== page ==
Please use this identifier to cite or link to this item: http://hdl.handle.net/10397/36101
Title: Flavonoids from Herba epimedii selectively activate estrogen receptor alpha (ER alpha) and stimulate ER-dependent osteoblastic functions in UMR-106 cells
Authors: Xiao, HH
Fung, CY
Mok, SK
Wong, KC
Ho, MX
Wang, XL
Yao, XS
Wong, MS 
Keywords: Phytoestrogens
Flavonoids
Estrogen receptor
Osteoblastic cells
Herba epimedii
Issue Date: 2014
Publisher: Pergamon Press
Source: Journal of steroid biochemistry and molecular biology, 2014, v. 143, p. 141-151 How to cite?
Journal: Journal of steroid biochemistry and molecular biology 
Abstract: Total flavonoids in Herba epimedii (HEP) have been demonstrated to protect against bone loss and bone deterioration associated with estrogen deficiency without exerting any uterotrophic effects. However, it is unclear how flavonoids in HEP exert their protective effects on bone and if different flavonoids exert estrogenic actions in bone cells via similar mechanism of actions. The present study aims to investigate the bone anabolic effects of four major flavonoids isolated from HEP, namely icariin, baohuoside-I, epimedin B and sagittatoside A as well as the mechanism involved in mediating their estrogenic actions in rat osteoblastic-like UMR-106 cells. All tested compounds significantly stimulated the cell proliferation rate, alkaline phosphate (ALP) activity and osteoprotegerin (OPG)/receptor activator of nuclear factor kappa-B ligand (RANKL) mRNA expression in UMR-106 cells and their effects could be abolished by co-incubation with 10(-6) M ICI 182,780. None of the flavonoids exhibited binding affinities toward ER alpha and ER beta. However, sagittatoside A selectively activated estrogen response element (ERE)-luciferase activity via ER alpha. In addition, icariin and sagittatoside A induced ER alpha phosphorylation at serine 118 residue. Taken together, our results indicated that all four flavonoids from HEP stimulated ER-dependent osteoblastic functions in UMR-106 cells, but only two of them appeared to exert their actions by ligand-independent activation of ER alpha. Our study provides evidence to support the hypothesis that the estrogen-like protective effects on bone by flavonoids are mediated via mechanisms that are distinct from the classical actions of estrogen.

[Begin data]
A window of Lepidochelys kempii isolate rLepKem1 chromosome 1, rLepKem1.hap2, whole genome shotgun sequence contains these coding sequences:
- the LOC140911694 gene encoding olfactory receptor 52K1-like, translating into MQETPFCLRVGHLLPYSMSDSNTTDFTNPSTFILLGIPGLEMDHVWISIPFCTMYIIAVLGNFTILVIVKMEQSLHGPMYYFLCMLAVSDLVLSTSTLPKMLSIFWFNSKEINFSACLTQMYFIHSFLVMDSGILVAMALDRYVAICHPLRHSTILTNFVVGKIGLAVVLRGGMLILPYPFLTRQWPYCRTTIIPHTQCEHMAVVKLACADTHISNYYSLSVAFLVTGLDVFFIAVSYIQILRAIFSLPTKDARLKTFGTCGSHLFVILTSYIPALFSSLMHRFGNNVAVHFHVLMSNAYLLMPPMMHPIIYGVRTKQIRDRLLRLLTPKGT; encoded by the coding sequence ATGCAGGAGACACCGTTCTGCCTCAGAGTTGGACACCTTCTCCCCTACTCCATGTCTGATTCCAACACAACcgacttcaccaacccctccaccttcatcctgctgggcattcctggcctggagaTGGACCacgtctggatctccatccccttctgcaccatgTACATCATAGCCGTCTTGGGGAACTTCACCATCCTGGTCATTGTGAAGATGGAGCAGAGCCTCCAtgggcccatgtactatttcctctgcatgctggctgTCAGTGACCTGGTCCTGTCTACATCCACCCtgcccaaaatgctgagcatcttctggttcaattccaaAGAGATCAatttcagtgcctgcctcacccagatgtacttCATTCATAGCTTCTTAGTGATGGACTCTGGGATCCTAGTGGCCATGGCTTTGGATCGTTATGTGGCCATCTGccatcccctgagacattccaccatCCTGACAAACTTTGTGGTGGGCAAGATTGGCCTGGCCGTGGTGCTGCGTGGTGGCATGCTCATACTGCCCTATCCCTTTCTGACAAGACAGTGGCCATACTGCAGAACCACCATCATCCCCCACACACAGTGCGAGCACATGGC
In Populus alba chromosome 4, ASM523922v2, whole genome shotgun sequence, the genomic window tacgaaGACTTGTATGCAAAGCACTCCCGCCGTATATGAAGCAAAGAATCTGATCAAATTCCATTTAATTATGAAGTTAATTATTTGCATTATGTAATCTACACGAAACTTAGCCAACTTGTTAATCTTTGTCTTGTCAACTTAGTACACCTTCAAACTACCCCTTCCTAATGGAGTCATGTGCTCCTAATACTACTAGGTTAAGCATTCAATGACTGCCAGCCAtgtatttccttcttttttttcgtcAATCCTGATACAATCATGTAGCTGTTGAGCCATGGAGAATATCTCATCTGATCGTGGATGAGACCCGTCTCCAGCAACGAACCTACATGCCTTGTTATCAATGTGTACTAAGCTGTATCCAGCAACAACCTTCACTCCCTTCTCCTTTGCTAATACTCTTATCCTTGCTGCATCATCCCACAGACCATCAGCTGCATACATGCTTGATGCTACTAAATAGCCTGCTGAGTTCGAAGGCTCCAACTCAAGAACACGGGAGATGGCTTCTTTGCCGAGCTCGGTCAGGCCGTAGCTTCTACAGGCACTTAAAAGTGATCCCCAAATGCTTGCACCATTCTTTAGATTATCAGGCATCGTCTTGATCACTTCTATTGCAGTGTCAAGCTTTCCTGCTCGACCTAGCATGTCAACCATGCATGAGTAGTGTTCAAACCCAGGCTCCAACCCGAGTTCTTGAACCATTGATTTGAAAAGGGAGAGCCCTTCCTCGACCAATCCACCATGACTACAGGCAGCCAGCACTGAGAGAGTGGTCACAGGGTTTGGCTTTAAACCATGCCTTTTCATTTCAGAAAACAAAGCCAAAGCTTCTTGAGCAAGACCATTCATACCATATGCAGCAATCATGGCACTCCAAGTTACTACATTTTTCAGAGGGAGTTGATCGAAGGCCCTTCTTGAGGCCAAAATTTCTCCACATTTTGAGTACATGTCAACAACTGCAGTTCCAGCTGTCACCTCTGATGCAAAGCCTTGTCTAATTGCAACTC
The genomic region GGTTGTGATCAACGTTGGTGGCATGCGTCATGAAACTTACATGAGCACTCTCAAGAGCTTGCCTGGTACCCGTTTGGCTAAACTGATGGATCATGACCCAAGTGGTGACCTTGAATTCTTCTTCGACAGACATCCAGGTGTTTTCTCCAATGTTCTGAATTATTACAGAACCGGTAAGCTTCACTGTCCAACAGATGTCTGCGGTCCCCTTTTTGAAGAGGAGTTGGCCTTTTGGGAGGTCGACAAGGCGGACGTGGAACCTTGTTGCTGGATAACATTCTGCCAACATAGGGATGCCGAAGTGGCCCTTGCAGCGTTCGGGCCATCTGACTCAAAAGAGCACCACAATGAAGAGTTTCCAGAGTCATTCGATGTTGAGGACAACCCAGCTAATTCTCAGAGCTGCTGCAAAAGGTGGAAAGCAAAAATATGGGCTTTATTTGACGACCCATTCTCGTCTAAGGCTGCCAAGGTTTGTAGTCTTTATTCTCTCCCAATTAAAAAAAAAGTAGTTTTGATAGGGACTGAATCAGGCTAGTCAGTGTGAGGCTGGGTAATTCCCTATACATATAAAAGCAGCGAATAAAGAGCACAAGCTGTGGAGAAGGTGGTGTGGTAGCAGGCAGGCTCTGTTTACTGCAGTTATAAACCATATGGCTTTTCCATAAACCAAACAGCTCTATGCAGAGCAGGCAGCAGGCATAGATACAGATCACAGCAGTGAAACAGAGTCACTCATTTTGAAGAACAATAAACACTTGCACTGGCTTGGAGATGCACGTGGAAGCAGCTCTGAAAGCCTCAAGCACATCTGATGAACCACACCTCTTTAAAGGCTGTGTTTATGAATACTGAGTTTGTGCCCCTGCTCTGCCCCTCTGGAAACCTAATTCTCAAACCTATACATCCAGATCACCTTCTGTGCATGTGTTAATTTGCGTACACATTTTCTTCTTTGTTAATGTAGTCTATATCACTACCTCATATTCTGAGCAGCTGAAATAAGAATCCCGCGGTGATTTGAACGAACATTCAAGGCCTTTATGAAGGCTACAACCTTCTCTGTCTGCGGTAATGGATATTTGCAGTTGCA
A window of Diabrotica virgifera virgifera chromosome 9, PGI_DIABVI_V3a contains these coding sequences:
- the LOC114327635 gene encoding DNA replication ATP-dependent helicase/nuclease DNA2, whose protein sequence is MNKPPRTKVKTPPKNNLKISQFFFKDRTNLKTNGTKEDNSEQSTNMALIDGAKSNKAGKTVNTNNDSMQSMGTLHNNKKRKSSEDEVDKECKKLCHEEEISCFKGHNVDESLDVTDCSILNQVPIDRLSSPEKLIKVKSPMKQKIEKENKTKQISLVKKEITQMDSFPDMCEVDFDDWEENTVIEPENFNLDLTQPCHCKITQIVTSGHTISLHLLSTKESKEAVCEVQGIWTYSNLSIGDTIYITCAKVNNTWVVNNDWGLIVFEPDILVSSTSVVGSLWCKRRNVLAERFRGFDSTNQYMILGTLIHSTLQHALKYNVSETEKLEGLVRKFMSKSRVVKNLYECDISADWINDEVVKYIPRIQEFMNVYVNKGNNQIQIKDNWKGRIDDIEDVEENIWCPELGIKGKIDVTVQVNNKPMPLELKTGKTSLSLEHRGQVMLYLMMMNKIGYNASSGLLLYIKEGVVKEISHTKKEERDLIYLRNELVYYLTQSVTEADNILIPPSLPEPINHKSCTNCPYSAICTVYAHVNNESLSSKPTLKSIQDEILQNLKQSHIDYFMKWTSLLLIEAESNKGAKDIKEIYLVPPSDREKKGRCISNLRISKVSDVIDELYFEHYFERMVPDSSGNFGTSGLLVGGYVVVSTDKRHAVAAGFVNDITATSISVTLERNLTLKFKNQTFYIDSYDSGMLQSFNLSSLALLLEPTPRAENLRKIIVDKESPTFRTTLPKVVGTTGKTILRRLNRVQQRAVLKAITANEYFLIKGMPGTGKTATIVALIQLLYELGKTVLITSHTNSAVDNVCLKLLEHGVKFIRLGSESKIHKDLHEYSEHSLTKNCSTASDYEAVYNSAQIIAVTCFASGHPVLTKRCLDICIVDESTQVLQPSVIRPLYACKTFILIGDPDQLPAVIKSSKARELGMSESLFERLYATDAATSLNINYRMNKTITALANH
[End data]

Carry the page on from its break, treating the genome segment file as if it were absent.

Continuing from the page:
URI: http://hdl.handle.net/10397/36101
ISSN: 0960-0760
DOI: 10.1016/j.jsbmb.2014.02.019
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